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You can take any image, and you can vectorize it with ArcScan. This means you’ll spend less time digitizing and more time doing other. Quick-start tutorial. • Exercise 1: Raster tracing. • Exercise 2: Batch vectorization. 2. ArcScan for ArcGIS software has the tools you need to convert your scanned.

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ArcScan uses the classic editing snapping environment rather than the Snapping toolbar. To use ArcScan, you need to enable the extension.

Click the Tutirial tab on the Layer Properties dialog box.

Click the Editor menu and click Options. You will use the Vectorization Trace tool for this step. Navigate to the ArcScanTrace.

Exercise 1: Interactive vectorization

Now, you need to turn on Arcsdan, which are pop-up messages that give you information on the type of snapping that is active as you move your pointer around the map. Raster layers must be symbolized as two-color images to use the ArcScan tools and commands. ArcScan is designed to work in conjunction with the ArcMap editing environment and is only active when an edit session has been started.

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Once you have finished tracing the raster cells, you can stop editing and complete the exercise by saving your edits. In this exercise, you will generate features from a scanned parcel map by interactively tracing raster cells. The next exercise will show you how to edit a raster layer and automatically generate features for an entire raster layer using the batch vectorization tools. A line feature now represents the exterior boundaries of the scanned parcel lots.

Exercise 1: Interactive vectorization—Help | ArcGIS Desktop

Raster snapping requires settings that influence the behavior of the tracing. This process can significantly reduce the time it takes you to incorporate raster data into your vector database. Click the Open button on the Standard toolbar. You will begin by starting ArcMap and loading a map document that contains the raster dataset and two layers. You need to set some options for snapping while editing and using ArcScan.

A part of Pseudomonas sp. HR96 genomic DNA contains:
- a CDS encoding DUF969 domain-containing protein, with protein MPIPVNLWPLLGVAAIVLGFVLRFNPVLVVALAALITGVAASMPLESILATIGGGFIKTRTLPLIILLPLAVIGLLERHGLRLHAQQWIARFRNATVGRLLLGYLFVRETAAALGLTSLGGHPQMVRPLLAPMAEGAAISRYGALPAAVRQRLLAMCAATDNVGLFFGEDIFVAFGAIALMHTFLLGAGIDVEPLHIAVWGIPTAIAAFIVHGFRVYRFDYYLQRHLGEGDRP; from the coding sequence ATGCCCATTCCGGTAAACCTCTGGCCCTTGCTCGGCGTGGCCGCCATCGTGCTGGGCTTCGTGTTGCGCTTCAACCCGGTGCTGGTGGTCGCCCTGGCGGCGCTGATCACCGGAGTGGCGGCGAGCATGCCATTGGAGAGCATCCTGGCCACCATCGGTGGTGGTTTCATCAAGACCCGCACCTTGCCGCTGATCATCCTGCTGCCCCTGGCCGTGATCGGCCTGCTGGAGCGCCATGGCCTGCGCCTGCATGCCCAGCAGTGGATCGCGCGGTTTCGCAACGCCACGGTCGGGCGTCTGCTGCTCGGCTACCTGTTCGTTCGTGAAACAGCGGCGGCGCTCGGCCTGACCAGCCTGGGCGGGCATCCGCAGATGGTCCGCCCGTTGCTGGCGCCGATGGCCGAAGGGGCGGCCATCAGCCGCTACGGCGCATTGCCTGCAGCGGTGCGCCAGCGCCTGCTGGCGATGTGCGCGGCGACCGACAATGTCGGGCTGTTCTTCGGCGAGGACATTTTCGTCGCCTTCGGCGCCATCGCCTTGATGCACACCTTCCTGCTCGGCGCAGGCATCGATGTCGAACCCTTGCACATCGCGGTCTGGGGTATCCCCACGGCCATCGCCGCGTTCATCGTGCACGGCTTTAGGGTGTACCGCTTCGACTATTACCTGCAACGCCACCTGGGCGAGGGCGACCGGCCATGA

Setting up the ArcScan environment Prerequisite: In this exercise you learned how to set the raster snapping options and environment, snap to raster cells, and trace raster cells to create new line and polygon features. You arcgls change the raster symbology from stretched to unique values. When you enable classic snapping, it disables the Snapping toolbar’s snapping environment for use in editing.

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Click Unique Values in the Show box.

The Start Editing command allows you to begin an edit session. Therefore, once you have completed your work with ArcScan, you should reenable the Snapping toolbar by unchecking the Use classic snapping arcgiz.

These options are set on the Raster Snapping Options dialog box. Setting the raster snapping environment ArcScan is designed to work in conjunction with the ArcMap editing environment and is only active when an edit session has been started.

Now that you have successfully traced raster cells to create line features, you will create polygon features using the Vectorization Trace tool. The ArcScan extension is only active in an edit session.

ArcScan makes it easy to create new features from scanned raster images. Now that you have set up your raster snapping environment, you are ready to begin tracing the raster cells. These steps covered the main components of the raster tracing arcigs. The Layer Properties dialog box appears.